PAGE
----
Castles of Wales - Part 2 (Northern Wales)

Discussion created by bejacob on Oct 1, 2017
Latest reply on Oct 24, 2017 by bejacob

The second half of my visit to Wales began with a long drive from the Swansea Marriott to Caernarfon. (For the first part see Castles of Wales - Part 1 (Southern Wales)). Not too far north of Swansea, the motorway ends. In spots there are double carriageways, what we call divided highways in the USA, but for the most part the journey is on two lane roads. It took most of the day to make the trip and we arrived in Caernarfon late afternoon, but early enough to visit the castle.


From atop the castle walls, the view across the Menai Strait and the island of Anglesey is pretty amazing. Check out the walls that still enclose most of the town.

caernarfon walls.JPG

With no Marriotts in this part of the country, we stayed at a B&B on the north end of town. Though there are a couple of chain hotels (Travelodge and Premier Inn), this was a good opportunity to try some different types of accommodations. The results were quite satisfactory. The next morning, it was on to Anglesey to visit several more stone age monuments. Not all are just stones out in the middle of some field. At Bryn Celli Ddu, a 5,000 year old burial mound, you can actually walk inside (I did). Like Stonehenge, or Newgrange in Ireland, this location is aligned so that the rising sun on the summer solstice will shine down through the opening and in to the inner chamber.


After exploring most of the island, it was time for lunch and another castle visit. Up next was Beaumaris Castle. The castle overlooks the northern end of the Menai Strait and is another of Edward I's castles built as part of his plan to conquer north Wales. Though never completed, most of it still stands 700 years after it was constructed. When most people think of castles, this is what they imagine. Stone walls, round towers, and most of course, a moat.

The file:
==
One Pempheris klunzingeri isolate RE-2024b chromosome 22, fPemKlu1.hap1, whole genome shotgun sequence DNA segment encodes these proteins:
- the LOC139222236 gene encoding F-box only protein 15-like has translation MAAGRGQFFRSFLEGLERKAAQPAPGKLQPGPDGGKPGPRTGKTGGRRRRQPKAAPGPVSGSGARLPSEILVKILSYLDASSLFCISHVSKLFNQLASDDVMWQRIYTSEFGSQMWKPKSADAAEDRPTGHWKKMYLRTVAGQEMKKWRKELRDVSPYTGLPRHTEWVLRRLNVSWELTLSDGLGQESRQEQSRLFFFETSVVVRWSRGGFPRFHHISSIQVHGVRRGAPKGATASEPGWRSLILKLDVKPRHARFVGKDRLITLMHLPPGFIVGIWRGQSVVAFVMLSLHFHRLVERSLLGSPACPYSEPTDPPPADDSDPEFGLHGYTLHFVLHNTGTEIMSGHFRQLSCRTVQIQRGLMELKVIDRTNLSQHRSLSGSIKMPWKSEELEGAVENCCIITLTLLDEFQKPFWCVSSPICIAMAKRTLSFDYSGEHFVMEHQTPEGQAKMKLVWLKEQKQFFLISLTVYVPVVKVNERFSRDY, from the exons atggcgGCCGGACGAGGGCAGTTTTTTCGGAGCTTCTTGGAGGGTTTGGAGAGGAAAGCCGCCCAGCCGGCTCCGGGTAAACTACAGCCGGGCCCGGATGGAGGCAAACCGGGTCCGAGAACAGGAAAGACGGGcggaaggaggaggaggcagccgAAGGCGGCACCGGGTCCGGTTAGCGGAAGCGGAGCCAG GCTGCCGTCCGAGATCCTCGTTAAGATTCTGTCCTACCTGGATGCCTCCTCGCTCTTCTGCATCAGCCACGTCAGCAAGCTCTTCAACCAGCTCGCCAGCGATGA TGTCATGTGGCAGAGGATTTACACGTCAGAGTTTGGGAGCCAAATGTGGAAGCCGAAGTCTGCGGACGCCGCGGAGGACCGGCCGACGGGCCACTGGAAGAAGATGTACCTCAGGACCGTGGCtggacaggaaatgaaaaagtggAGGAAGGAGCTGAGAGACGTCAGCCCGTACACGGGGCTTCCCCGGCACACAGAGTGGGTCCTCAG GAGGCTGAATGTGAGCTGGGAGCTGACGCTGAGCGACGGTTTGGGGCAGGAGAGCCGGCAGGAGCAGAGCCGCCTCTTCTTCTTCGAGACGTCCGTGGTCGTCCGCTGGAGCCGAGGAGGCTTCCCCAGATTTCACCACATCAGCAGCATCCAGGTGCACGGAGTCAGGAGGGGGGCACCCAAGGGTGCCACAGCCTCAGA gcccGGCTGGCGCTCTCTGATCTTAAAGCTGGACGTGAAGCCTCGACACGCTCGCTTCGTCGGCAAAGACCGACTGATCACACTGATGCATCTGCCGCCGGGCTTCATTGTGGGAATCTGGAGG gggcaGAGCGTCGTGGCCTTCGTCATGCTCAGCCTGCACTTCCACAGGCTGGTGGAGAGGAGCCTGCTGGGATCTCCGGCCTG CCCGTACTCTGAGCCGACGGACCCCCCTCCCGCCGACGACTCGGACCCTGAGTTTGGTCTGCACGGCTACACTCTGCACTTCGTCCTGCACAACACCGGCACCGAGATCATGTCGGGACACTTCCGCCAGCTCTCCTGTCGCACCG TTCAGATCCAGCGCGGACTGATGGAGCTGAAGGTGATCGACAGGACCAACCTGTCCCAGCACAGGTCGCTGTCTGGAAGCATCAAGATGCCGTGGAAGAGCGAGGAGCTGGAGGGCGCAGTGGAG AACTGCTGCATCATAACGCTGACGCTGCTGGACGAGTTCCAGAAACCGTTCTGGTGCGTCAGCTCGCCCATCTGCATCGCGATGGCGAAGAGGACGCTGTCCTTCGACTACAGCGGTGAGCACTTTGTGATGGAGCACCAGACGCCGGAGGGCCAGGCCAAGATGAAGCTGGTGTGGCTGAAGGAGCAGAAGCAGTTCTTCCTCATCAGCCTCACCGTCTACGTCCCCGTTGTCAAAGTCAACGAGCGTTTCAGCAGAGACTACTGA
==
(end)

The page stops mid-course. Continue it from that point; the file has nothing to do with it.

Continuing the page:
After leaving Anglesey by crossing the Menai Suspension Bridge (built 1826), it was on the the seaside resort of Llandudno (pronunciation: Clan-did-no). Advice to travelers in Wales, don't bother trying to pronounce the town names. You'll just get tongue-tied. Llandudno is reminiscent of Brighton with its Victorian era houses (many now B&Bs) and seaside pier. No Marriotts, but plenty of nice places to stay and great pubs for dinner and a pint.


The final day included one last castle stop. This time it was Conwy. Unlike Beaumaris or Caernarfon, this castle was completed and figures prominently into the military history of north Wales. The towers are impressive and the view from atop the walls no less so.

conwy towers.JPG


After Conwy, the trip through Wales was done. Back to England for an overnight in Manchester and then the flights home. As Manchester is home to Insider extraordinaire, brightlybob, a mini-meetup was essential. At Bbob's suggestion, the Marriott location for the final night stay was the Worsley Park hotel and country club. I refer you to Happy TIPPLEversary for details of the visit to Worsley Old Hall and the Insider meetup.


A trip through Wales that includes the castles in both the north and south is rather ambitious. I would probably advise anyone interested to do one part or the other. The drive between north and south will take most of a day, and unless you are like me, and enjoy a driving holiday (vacation), the time might be better spent exploring one end of the country at a time.


I can't even count the number of castles I didn't visit. Places like Harlech, Rhuddlan, Flint, and many more. They really are almost everywhere.